Ben Reilly | artist

An essay by Hilary Pyle

Art may associate itself in our minds with beauty, yet at the same time can have strange ways of admitting it. But then isn't comedy at its most powerful in the company of tragedy, and doesn't light rely on dark to show its brilliance to best advantage? From early on, Ben Reilly has pursued such an ambiguous vision, exploring in medieval fashion his conceptions of Life chain-dancing with Death. Each image he makes reveals different layers of reality, strata at conflict with one another, casual about their historicity. He juggles backwards and forwards in time, always capturing a note of the contemporaneous, it might be a television character, or a piece of art, or whatever. An artist from an artistic background, he gathers visual material from wherever he looks. The Jewish term 'midrash', imaginative exploration of what has hitherto been accepted in order to extract its nuances, might well be applied to his equivocal expression of the reality with which he engages.

Danish and Irish bog bodies in particular fascinate him, and he has had close hand experience during archaeological digs in medieval Cork. The 'body thing', he says, his interest in the decayed skin, the rutted surfaces, isn't morbid. Such texture appeals to his creativity, and he embroiders on what he has observed directly, using pins and twigs to enrich his effects when casting. The results are horrific and at the same time inspirational. Somehow spirit has returned to the maimed remains.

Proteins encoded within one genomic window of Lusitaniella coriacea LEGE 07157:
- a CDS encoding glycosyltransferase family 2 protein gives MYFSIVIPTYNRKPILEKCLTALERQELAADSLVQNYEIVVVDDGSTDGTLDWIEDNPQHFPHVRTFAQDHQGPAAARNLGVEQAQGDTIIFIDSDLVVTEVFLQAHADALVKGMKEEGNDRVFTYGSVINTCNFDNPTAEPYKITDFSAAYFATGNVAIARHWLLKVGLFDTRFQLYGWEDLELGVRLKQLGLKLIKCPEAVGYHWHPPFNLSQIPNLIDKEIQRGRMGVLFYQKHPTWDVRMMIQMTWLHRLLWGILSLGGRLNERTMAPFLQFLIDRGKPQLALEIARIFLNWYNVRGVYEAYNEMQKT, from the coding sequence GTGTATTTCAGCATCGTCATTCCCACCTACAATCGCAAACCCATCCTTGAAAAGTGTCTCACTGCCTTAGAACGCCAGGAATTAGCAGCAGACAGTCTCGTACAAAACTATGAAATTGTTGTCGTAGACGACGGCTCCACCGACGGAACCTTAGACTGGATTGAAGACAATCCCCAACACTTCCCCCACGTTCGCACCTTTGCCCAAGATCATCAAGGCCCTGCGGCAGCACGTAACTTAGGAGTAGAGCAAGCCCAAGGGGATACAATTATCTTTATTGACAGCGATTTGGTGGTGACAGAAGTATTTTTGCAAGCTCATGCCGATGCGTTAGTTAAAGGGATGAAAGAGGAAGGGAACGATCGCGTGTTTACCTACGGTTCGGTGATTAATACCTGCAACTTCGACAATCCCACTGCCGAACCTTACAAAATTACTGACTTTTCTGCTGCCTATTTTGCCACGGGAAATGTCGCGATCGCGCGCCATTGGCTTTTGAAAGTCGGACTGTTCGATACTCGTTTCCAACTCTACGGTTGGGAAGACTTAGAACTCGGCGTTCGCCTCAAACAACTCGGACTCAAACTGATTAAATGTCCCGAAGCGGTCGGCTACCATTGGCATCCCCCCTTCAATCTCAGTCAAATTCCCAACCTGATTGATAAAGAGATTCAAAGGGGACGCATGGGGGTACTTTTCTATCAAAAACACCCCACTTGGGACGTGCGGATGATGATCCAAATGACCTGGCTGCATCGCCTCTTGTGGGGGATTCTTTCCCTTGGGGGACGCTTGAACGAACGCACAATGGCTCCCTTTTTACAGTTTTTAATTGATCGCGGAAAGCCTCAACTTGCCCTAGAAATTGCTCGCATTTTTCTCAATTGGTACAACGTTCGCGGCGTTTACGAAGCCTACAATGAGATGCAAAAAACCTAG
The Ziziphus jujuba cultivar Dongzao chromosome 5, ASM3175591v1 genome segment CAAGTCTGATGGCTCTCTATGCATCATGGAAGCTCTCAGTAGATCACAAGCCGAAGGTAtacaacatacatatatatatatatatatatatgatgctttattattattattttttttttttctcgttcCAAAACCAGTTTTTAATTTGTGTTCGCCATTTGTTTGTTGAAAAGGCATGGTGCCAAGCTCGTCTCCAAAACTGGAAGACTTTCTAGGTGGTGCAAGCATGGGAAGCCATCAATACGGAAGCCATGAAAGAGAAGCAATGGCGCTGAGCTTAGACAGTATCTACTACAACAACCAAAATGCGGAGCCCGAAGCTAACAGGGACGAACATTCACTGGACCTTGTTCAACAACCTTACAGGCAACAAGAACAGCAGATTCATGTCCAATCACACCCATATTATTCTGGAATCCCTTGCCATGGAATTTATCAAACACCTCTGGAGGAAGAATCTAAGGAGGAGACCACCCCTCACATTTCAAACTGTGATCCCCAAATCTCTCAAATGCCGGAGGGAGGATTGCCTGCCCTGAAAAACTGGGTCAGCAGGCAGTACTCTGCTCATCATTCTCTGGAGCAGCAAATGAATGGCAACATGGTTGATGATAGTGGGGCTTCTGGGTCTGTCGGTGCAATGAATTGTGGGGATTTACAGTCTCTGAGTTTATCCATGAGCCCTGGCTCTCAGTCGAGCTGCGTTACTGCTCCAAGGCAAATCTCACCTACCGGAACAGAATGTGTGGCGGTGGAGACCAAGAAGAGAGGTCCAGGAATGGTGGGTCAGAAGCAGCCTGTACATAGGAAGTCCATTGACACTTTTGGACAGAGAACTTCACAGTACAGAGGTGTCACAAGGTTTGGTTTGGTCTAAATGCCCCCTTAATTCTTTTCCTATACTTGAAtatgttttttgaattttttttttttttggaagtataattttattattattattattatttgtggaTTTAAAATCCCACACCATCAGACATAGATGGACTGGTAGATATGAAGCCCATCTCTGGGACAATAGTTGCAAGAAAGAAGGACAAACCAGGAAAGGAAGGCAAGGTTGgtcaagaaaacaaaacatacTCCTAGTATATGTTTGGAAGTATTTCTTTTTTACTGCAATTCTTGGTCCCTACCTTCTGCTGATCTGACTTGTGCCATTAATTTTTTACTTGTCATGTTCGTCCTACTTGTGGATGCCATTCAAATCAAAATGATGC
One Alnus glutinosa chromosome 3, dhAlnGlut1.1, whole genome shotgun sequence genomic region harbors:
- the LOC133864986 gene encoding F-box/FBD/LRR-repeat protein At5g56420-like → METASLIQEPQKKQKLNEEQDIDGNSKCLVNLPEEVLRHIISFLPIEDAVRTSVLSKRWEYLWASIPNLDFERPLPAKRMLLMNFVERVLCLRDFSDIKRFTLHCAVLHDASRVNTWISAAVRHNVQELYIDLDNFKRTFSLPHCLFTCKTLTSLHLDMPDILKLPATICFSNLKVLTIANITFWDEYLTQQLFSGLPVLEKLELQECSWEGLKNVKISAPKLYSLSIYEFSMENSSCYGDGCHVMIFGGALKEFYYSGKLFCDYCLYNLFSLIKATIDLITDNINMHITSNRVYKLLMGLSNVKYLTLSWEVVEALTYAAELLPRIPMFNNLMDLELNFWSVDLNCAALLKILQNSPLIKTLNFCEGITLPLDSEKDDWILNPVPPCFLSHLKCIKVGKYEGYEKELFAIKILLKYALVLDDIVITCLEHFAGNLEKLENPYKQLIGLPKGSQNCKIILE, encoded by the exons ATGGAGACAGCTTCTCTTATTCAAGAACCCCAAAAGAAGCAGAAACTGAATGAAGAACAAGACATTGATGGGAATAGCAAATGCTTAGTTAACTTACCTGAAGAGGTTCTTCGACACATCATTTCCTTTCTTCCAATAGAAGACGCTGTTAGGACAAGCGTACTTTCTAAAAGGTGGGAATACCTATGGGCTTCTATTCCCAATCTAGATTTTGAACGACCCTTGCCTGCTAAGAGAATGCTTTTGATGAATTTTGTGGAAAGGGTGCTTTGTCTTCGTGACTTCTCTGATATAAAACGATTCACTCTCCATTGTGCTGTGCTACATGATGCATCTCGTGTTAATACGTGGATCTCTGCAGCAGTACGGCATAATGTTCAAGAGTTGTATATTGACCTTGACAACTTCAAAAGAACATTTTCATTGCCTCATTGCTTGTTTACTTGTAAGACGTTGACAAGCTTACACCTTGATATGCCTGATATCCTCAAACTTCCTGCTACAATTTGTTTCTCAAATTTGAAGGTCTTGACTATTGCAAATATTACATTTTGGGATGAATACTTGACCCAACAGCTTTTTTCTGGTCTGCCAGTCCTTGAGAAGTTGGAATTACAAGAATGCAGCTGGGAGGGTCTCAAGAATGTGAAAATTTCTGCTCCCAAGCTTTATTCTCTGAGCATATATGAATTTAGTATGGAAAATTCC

Large photo etchings have grown out of his half-length waxes of striated torsos and heads. The mordant technique teases reworking of the originals, highlighting scraps of surfaces, losing areas into opaque shadow, letting images slip and blur, the sparseness of the two dimensions reducing tangible splayed mutilated bodies to hovering androgynous crucifixions. Themes can be ambiguous, Bandit referring in part to one of the thieves on the Cross, the titles of Pearl, Beano and Blister emanating from their patinations.

Translating images with touches of colour from three dimensions into flat monochrome can add new ambiguities too. Side show, taken from a wax sculpture of the same name - a pathetic head with vacant mouth and red bulb nose - sinks back desperately into darkness, then rises up with clown like buoyancy. A metal mask on the wax head, Balaclava, has blended with the face in the corresponding photo etching as an integrated and significant shadow. And the larger figures, powerful silhouettes, proclaim the triumph of shadow, resilient beyond the body's transience.

Having for years converted sculptural images into etching, Ben Reilly has now returned to making solid objects. His obsession with 'medieval stuff' now visibly appreciates the actual tools of the age of chivalry - the riveting, stitching and old weldings that have created the elaborately worked surfaces and elegant details that add grace and beauty to the 'memento mori' - and broadens his approach to his own materials. He carves wood with tear-drop shapes and striations, adds lead finials, and combines velvet, and goldleaf with wood and wax.

Old and new are bound together with increasing overt wit. A sun fish hovers over a barge bearing a glowing skull. The hand and foot, modelled on those of bog bodies, have been bandaged to medieval timbers, with touches of silver and gilding referring to their former grandeur, his typical hallmark a 'paradox which comforts while it mocks'. The stride through time in these works might appear irrational and the issues are certainly disturbing, yet through the surrealist images seeps a resident light and irrepressible optimism.

Hilary Pyle, March 2009